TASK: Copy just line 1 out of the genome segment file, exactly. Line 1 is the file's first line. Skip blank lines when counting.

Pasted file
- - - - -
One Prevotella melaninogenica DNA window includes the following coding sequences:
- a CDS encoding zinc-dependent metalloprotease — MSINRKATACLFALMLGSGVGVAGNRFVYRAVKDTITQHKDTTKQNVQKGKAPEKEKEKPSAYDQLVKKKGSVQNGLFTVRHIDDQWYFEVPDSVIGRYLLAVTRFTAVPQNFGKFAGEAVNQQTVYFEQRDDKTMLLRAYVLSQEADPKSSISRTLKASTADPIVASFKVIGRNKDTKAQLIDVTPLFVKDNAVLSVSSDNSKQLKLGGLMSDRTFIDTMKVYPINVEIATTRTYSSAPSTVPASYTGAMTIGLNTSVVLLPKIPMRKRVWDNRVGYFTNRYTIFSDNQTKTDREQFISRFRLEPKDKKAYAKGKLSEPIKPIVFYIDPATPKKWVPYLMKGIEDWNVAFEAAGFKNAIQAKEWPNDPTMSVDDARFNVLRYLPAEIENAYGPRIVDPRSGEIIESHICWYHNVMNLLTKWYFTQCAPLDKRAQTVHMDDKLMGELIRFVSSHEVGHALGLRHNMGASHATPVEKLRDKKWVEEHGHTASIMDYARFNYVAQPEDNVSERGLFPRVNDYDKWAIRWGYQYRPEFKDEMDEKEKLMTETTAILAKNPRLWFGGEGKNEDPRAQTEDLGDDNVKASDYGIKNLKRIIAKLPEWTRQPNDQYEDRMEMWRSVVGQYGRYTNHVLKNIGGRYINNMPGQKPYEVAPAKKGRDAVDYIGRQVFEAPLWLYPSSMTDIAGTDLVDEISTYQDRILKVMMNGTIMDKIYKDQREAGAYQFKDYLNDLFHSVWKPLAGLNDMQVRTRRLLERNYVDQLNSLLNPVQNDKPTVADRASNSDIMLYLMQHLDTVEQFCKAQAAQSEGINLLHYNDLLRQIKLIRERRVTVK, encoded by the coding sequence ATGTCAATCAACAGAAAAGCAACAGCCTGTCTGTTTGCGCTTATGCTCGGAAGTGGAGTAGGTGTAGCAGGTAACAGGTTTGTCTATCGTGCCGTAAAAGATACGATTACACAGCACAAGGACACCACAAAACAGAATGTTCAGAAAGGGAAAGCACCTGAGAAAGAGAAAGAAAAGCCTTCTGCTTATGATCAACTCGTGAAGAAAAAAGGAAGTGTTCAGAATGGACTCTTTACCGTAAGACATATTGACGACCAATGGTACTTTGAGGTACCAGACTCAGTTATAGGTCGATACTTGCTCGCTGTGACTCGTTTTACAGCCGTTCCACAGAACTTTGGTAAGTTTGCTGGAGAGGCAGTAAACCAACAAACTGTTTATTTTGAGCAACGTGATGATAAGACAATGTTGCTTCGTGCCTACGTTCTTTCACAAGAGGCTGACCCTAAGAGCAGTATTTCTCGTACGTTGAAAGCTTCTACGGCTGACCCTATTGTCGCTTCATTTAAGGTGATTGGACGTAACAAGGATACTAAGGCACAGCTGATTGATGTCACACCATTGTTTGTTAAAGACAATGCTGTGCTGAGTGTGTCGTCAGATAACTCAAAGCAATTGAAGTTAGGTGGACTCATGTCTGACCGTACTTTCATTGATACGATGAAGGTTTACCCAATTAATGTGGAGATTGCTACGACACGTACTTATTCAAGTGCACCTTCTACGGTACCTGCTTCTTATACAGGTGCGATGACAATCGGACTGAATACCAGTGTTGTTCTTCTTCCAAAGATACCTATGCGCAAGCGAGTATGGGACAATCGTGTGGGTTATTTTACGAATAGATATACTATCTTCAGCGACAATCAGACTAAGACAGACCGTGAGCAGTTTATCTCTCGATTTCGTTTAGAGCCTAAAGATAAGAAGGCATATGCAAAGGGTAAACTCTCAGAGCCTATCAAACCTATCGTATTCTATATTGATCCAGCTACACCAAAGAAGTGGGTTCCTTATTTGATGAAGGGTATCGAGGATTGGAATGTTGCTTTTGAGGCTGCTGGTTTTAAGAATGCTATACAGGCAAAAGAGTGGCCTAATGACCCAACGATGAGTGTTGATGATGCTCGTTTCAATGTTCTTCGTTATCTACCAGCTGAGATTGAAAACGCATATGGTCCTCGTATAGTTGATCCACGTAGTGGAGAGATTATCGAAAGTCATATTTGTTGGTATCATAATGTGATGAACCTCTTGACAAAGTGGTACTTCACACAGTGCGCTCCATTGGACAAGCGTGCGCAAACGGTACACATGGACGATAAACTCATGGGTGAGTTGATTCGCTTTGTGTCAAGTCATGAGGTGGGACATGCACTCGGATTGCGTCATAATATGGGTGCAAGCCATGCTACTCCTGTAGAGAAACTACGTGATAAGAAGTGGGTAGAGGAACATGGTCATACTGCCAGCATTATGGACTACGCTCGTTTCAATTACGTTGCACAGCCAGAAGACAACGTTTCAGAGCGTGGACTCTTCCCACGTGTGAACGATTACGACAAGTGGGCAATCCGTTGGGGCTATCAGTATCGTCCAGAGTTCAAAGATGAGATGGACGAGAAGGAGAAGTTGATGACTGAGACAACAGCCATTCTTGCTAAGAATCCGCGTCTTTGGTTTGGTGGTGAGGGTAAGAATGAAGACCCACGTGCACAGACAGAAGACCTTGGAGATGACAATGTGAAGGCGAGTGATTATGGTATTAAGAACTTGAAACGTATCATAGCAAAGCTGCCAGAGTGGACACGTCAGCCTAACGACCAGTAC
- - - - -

One Prevotella melaninogenica DNA window includes the following coding sequences: